So many attractive children grow up to be plain teenagers. This was the concern which brought this group of dentists and orthodontists together to advise parents about early growth guidance or ‘orthotropics’. The most important thing is for parents to be aware that the growth of the face can go wrong and that this can be avoided if early action is taken. If your child’s face does not look quite like the other children’s be concerned. Watch for flattening of the cheeks or an unusual shape around the mouth because these will almost certainly get worse.
Hanging the mouth open. This is probably the most important single factor. As you can read on other parts of this site, open mouth postures will cause the face to grow down to an extent that a child may have difficulty in closing their lips at all. Once this has happened, it can be very difficult to correct other than by surgery. Try to persuade your child to keep their mouth closed. From a young age.
Adverse Growth. The downward (vertical) growth of the face tends to set the jaw back and restrict the size of the throat. In order to breathe more easily, the head is tilted back. Try dropping your jaw an inch and you will see why this is. To restore the balance of the spine the neck is tilted forward. This unbalances the whole vertebral column and osteopaths, physiotherapists and chiropractors find this is a common cause of headaches, neck aches, and long term back trouble.
IMAGE TO COME
Sucking Habits If your child’s face does not look quite like the other Childerns’ do seek advice. Strange sucking habits, or swallowing with the tongue showing, can also distort the teeth and jaws, and may precipitate a speech impediment. Remember that the only thing that guides the teeth into position are the lips, the cheeks, the tongue and the other teeth and any faults in these will be reflected by irregularity of the teeth, followed later by facial disfigurement.
Spaces. At the age of five there should be spaces between the front teeth. Their permanent successors which should arrive about the age of six, are a lot larger, and if there is no space they will crowd. It is easier to prevent crowding by creating space than to correct it afterwards.
Crowding. If the lower front teeth are crowded at six years of age take advice and do not accept a ‘wait and see approach’. At the very least your child needs to improve their mouth posture.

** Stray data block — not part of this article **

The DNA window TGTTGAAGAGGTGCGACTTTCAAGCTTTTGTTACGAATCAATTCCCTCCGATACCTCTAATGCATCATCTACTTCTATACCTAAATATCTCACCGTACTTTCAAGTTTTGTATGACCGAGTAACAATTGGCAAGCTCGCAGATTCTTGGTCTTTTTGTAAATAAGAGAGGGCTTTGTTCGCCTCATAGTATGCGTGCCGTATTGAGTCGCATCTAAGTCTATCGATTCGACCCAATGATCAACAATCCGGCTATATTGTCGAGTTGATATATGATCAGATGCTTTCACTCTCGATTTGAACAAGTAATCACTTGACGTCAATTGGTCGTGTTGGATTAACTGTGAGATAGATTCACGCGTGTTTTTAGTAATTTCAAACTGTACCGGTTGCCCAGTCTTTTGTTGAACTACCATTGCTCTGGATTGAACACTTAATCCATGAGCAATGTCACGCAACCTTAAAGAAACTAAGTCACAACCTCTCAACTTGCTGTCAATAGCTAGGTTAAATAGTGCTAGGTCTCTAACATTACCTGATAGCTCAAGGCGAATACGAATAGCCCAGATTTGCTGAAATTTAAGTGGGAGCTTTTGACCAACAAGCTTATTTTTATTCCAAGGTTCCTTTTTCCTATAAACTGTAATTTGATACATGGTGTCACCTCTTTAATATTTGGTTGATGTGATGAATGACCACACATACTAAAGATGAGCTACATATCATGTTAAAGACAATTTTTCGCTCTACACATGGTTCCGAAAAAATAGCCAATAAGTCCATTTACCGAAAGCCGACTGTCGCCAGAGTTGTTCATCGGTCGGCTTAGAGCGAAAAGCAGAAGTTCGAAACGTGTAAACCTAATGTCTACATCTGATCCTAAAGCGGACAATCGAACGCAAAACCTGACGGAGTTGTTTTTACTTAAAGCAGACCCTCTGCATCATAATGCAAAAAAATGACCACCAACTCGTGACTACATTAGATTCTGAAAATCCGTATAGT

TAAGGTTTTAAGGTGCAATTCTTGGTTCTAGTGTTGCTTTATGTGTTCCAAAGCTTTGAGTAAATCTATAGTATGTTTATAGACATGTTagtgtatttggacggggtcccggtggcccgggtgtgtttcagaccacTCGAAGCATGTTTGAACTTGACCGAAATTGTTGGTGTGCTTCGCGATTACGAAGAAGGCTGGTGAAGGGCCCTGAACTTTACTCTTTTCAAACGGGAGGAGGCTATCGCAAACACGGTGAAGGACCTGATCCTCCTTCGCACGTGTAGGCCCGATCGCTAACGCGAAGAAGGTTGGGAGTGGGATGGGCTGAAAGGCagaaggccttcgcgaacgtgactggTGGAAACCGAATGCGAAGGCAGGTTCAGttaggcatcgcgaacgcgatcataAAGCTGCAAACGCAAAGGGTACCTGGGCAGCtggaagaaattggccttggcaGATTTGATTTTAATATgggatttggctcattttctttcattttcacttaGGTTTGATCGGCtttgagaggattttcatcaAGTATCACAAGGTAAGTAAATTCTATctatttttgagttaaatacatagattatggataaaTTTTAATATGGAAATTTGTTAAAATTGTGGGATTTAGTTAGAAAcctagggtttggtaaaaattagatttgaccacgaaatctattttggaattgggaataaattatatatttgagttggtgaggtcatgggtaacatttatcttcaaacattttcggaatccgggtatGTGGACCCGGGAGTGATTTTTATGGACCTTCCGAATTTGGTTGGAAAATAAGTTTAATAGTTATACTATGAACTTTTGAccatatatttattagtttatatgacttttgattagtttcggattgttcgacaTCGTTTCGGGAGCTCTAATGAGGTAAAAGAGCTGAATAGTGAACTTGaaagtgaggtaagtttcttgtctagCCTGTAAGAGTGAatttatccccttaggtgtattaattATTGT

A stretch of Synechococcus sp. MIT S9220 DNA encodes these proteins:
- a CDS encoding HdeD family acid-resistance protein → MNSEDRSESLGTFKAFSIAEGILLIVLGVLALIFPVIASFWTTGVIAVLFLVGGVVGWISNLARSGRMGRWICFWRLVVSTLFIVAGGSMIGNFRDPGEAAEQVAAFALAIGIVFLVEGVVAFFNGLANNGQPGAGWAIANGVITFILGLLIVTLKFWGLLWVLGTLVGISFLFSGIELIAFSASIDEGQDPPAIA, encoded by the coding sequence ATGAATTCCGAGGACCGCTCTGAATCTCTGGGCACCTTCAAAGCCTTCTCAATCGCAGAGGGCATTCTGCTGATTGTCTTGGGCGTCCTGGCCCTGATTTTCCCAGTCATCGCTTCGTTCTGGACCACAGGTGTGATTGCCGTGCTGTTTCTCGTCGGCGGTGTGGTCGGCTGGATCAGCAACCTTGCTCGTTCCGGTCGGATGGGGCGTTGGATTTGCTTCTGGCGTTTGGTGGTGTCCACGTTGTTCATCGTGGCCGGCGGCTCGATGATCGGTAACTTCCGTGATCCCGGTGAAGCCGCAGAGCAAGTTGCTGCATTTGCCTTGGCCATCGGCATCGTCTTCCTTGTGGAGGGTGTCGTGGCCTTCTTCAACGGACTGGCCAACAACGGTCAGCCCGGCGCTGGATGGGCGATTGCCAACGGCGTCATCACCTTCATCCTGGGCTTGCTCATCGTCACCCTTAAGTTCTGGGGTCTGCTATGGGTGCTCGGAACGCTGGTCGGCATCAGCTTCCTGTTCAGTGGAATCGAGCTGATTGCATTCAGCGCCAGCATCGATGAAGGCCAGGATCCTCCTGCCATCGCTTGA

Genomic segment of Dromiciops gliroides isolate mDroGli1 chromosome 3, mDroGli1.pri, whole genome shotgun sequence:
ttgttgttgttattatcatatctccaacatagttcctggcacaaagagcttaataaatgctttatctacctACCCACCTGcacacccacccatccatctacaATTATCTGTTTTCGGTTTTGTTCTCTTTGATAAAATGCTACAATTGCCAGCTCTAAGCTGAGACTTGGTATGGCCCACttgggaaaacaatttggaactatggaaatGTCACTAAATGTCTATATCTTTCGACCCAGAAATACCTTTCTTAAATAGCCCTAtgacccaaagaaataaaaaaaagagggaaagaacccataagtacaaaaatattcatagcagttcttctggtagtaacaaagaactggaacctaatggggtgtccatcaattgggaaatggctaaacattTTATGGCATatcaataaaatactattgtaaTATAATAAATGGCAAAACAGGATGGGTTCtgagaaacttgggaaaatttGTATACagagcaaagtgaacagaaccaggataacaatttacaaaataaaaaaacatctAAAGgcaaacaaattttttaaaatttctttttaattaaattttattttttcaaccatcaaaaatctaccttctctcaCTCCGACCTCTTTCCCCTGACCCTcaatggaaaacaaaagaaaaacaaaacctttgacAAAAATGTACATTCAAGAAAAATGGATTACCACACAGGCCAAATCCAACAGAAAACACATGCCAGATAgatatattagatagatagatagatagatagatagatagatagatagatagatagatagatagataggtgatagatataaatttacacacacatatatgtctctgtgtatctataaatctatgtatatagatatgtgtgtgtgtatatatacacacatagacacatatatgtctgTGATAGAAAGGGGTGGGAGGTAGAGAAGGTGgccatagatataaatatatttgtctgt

Unattractive Eyes. If the top jaw grows down, the eyes look prominent and the outer corner of the eyelids will sag making them look tired with too much white-of-eye showing. The lower eyelid will develop a ridge rather than slope smoothly into the cheek.
Weak Chin. Look at your child sideways and see if you like the position of the chin. It is likely to be set back if their mouth is open a lot and they will have a double chin.
Prominent Chin. Children who fidget or are overactive, may suffer from too much growth of the lower jaw, even more so if they stick their jaw forward and work it from side to side. Excessive jaw growth can be very difficult to correct when they are older. The old wives tale says “if you make faces and the wind changes it will stick like it”.
Excessive Gum. You will notice that good looking people do not show a lot of gum when they smile. The more gum that shows the less attractive the face. If a young child shows a lot of gum their face is growing downwards.
Speech. The tongue should be in the palate for most sounds and if it protrudes sideways or forwards between the teeth, they are likely to become displaced. A lisp usually indicates that the tongue is between the teeth. The lips should come into contact between most syllables. Ask your child to count up to five and see how far apart their lips are after the ‘five’. If it is more that 3mm there is a mild problem if more than 7mm a severe problem.
Eating Habits. Many children avoid hard foods, this will allow their muscles to become weak and can be a principal cause of vertical growth. Bad habits often develop when the child is first weaned. Babies suck with their tongue and do not naturally swallow until they are about fifteen months old. If they are weaned by spoon feeding before that, they are likely to develop a tongue-between-tooth swallow. A mother can recognize this because she has to scrape the baby-food from around the mouth with a spoon and reinsert it. Try to encourage babies to chew hard things and not give them slops until they have learnt to swallow naturally but remember that too much persuasion can have the reverse affect.
Where should the teeth be? To measure the correct position of the upper front teeth simply put a pencil mark on the forwardmost point of the nose, and measure from there to the edge of the upper front teeth. Ideally it should be 28mm at the age of five and increase one mm each year until puberty, when it should be 36mm for a girl and 38mm for a boy. Average children in industrial countries are 3 or 4mm more than this. If it is more than five millimetres over this there will be some irregularity of the teeth and disfigurement of the face, and if more than eight millimetres the child is certain to grow up with an unattractive face.